Top 5 benefits of exercise for people over 55

benefits of exercise

Old people exercising

What are the benefits of exercise?

“I just hate exercise, and I hate that I hate exercise.”

A patient recently told me when I was asking about how she was doing with her home exercises. We both shared a laugh.  But then she said, “No but seriously, if I had just been better about exercising I wouldn’t have as many problems as I do.”

And she’s right to a large degree.  

Exercising over a lifetime gives you the best chance at the best quality of life through every decade of life.


Here are the top 5 benefits of exercise for people over 55: 

Maintaining and improving physical health: 

Regular exercise helps maintain muscle strength, flexibility, and cardiovascular health, reducing the risk of chronic conditions like heart disease, diabetes, and osteoporosis. It can also aid in managing weight, enhancing balance, and reducing the risk of falls.

Improves cognitive function: 

Engaging in physical activity has been linked to improved cognitive function, including memory, attention, and problem-solving skills. Exercise promotes the growth of new neurons and connections in the brain, potentially reducing the risk of cognitive decline and dementia.

Boosting mood and mental well-being: 

Physical activity stimulates the release of endorphins, the body’s natural mood elevators, leading to a sense of well-being and reduced stress and anxiety. Exercise can also provide opportunities for social interaction, reducing feelings of loneliness and improving overall mental health.

Preserving independence and quality of life: 

Regular exercise helps maintain physical abilities and functional independence, allowing individuals to easily perform everyday activities. Have you ever said, “I remember when that was easy to do.”? By improving strength, balance, and flexibility, exercise supports mobility and reduces the risk of injuries, contributing to a higher quality of life.  In my opinion, this one is the most important.  Without a healthy and functioning body as we age we can’t live the retirement years the way we want to.  Instead, we spend it shuffling from one doctor appointment to another wondering how in the world did I have time for a full-time job.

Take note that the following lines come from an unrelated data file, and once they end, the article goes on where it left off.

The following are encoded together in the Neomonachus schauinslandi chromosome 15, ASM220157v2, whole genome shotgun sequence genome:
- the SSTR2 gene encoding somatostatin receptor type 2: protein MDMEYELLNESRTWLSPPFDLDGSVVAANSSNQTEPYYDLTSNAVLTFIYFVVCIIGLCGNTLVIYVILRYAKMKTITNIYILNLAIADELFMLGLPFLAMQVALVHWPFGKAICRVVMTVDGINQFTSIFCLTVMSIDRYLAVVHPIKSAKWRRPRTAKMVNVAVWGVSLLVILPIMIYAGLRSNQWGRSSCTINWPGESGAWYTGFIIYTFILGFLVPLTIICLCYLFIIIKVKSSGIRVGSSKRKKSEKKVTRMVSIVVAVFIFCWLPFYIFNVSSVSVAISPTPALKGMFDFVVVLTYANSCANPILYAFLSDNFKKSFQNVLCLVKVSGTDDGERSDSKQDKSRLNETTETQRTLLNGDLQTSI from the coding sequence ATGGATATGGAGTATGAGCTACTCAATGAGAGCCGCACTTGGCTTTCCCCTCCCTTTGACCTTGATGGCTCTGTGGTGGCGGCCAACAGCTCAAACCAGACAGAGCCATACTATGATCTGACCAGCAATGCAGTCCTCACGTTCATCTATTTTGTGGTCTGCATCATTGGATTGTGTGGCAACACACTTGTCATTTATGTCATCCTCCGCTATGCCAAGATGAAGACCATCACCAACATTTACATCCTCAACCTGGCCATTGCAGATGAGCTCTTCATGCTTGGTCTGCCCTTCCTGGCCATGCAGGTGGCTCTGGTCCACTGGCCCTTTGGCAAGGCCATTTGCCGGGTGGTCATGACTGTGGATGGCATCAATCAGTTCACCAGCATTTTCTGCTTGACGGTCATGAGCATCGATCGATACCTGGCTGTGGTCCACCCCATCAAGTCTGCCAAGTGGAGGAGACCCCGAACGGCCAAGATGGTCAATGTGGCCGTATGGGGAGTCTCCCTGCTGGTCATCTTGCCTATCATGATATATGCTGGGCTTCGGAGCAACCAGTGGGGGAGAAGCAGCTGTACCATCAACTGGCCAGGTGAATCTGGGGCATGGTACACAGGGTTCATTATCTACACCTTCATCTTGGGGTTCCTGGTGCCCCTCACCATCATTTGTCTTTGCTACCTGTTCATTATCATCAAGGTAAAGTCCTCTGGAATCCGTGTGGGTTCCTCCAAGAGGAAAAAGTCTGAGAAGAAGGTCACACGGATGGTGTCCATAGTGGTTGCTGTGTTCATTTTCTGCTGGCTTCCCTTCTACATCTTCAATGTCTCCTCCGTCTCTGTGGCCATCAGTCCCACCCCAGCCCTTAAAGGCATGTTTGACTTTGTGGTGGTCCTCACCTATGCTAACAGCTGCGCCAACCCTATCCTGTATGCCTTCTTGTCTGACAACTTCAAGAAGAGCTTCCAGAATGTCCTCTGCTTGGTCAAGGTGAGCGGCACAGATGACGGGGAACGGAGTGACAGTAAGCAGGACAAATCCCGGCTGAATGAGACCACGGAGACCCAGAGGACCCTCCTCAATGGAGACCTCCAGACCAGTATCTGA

Social engagement and enjoyment: 

Participating in group exercise classes or activities can provide opportunities for social interaction and new friendships, combating social isolation. Whether it’s joining a walking group, participating in dance classes, or playing sports, exercising with others can make the experience more enjoyable and help maintain motivation.  Being present during family functions that require walking, hiking, or climbing bleachers to create shared memories is also social engagement.


Don’t like going to the gym where it’s crowded with people and machines you don’t know how to use? 

Join our fitness program Now!  

This fitness program was created after a fitness assessment with our Fitness expert, Aolani (from Hawaii). 

During this assessment, she’ll identify where you are and discuss with you what your quality of life goals are. This way she can create a tailored program to help you get there safely and as comfortably as possible.  


Read our blog: How Much Exercise Do Older Adults Need: Essential Exercise Recommendations for Older Adults

Read our blog: Maintaining Mobility in Later Years: The Importance of Proper Gait Mechanics

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Nick Hunter, PT, DPT

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